Here’s a quote from a petition I came across today.1
We call on those within WHO in positions of authority and influence to:
1. Look at homeopathy’s record in the treatment and prevention of serious epidemic disease
2. Engage with qualified representatives from the homeopathic profession to formally identify the best-indicated remedies
3. Test those remedies to determine which are best for the treatment and prevention of Ebola
4. Obtain supplies of those remedies from waiting and concerned homeopathic pharmacies
5. Bring the outbreaks under control by distributing these remedies as quickly as possible throughout the affected areas.
Finally, please end the suffering of those in the Ebola crisis by using the tried and proven homeopathic option.
As a skeptic I often don’t hesitate to voice my opinion on traditional and alternative remedies. I don’t think there’s much wrong with drinking a herbal tea when you have a sore throat or perhaps even popping some vitamins when your mood or energy levels are a bit low, because that kind of stuff is pretty much harmless. Furthermore, it can indeed make you feel better, even if the effect doesn’t come from the ingested substance as much as it does from the belief that the substance may help – a phenomenon often referred to as the placebo effect.2
In some aspects, I believe homeopathy falls into this category of ‘silly, but harmless.’ However, as you can see from the petition above, there are also some rather deranged homeopathy supporters out there who seem to be ignorant of the scientific body of knowledge on how infectious diseases work. This is because often their attitude towards modern medicine as something less efficient or reliable than alternative or traditional methods comes hand in hand with the denial of the ‘germ theory of disease,’ the modern, substantiated and evidence-based scientific theory that explains how some diseases are caused by micro-organisms. You know, like the Ebola virus.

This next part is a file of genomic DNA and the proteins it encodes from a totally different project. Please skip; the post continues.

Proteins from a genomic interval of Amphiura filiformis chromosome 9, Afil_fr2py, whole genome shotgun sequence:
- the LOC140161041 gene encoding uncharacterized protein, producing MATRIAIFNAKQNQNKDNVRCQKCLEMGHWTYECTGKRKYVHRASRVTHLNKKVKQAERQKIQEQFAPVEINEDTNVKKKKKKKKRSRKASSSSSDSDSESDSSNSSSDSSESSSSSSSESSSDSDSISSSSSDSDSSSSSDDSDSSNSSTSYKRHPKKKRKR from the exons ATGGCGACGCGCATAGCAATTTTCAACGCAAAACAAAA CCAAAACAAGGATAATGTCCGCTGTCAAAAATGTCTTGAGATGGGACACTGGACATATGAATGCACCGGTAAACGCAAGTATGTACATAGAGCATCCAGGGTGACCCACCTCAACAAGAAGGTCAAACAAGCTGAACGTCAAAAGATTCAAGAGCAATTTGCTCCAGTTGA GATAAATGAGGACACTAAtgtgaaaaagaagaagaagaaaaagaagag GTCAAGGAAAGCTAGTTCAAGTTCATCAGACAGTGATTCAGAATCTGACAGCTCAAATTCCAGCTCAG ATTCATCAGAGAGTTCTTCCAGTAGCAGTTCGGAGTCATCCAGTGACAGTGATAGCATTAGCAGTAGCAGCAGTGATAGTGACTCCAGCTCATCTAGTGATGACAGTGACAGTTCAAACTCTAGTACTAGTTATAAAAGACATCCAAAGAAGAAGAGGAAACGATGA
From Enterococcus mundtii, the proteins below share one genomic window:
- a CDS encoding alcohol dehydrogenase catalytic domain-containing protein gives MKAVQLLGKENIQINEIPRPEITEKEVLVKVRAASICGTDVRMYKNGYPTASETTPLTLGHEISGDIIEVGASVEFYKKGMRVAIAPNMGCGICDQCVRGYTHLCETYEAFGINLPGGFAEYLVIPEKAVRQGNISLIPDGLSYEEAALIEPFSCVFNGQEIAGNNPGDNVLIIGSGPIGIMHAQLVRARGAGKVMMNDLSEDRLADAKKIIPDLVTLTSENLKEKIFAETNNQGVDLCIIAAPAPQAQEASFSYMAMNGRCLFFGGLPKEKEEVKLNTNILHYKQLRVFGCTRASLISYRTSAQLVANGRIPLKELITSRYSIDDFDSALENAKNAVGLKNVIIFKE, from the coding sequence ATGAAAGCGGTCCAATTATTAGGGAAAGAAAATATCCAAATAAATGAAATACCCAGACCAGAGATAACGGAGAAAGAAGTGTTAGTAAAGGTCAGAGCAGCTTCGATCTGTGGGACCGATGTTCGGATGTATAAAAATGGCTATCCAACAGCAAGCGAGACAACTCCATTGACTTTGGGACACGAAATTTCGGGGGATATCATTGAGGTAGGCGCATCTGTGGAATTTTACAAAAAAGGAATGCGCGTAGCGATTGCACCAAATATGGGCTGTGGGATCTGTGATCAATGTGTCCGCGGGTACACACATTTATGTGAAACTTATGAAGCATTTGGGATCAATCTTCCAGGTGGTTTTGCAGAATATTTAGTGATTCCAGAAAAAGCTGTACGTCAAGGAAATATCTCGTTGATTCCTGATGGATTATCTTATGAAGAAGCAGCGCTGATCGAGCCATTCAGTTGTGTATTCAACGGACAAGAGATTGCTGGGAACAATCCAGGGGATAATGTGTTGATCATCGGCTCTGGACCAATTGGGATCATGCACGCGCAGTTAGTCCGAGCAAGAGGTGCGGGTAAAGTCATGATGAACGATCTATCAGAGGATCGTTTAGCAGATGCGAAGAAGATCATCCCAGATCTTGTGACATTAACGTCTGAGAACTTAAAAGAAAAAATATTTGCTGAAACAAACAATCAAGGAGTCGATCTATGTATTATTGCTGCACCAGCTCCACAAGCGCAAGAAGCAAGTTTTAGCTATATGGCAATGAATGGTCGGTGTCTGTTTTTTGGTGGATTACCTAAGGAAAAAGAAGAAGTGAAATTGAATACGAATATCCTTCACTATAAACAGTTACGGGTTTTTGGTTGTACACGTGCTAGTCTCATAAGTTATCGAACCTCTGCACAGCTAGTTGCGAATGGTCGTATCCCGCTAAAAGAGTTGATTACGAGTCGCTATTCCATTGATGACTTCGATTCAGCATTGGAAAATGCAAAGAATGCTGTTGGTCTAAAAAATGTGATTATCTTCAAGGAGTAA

Homeopathy, on the other hand, harks back to just one 18th century German medical practitioner who lived a while before the germ theory fully displaced all previous (mistaken) ideas on what caused disease; amongst such was the miasma theory that claimed disease comes from “bad air.” We just didn’t know better until the scientific method came along. And that’s ok, because this is how science works.
The ritualistic homeopathic remedies prepared by this German doctor via a method of extreme dilution of the original plant or animal matter which is then shaken in particular ways, have no plausible biological mechanism of action; the theory today is considered a pseudoscience and is on its way to become a largely discredited branch of alternative medicine. The people who claim it works use arguments on how water has memory or, behold, quantum phenomena are at play. Most often, though, it either doesn’t work at all or it helps via the already mentioned placebo effect.
Which is fine if you have a cold, but not fine if you have a deadly, incurable viral disease. You know, like the Ebola virus.
However, I’m not particularly worried that the WHO might start wasting energy on engaging “with qualified representatives from the homeopathic profession to formally identify the best-indicated remedies.” Just a few years ago the British Medical Journal reported on how the WHO was warning against using homeopathy for anything serious.
Ebola, on the other hand, is very serious, and doctors in Western Africa are doing the best they can. I’m sure that the world will get through this epidemic eventually – with no help from outdated and misleading alternative practices. Homeopathy should stay away from places where real medicine is vitally important.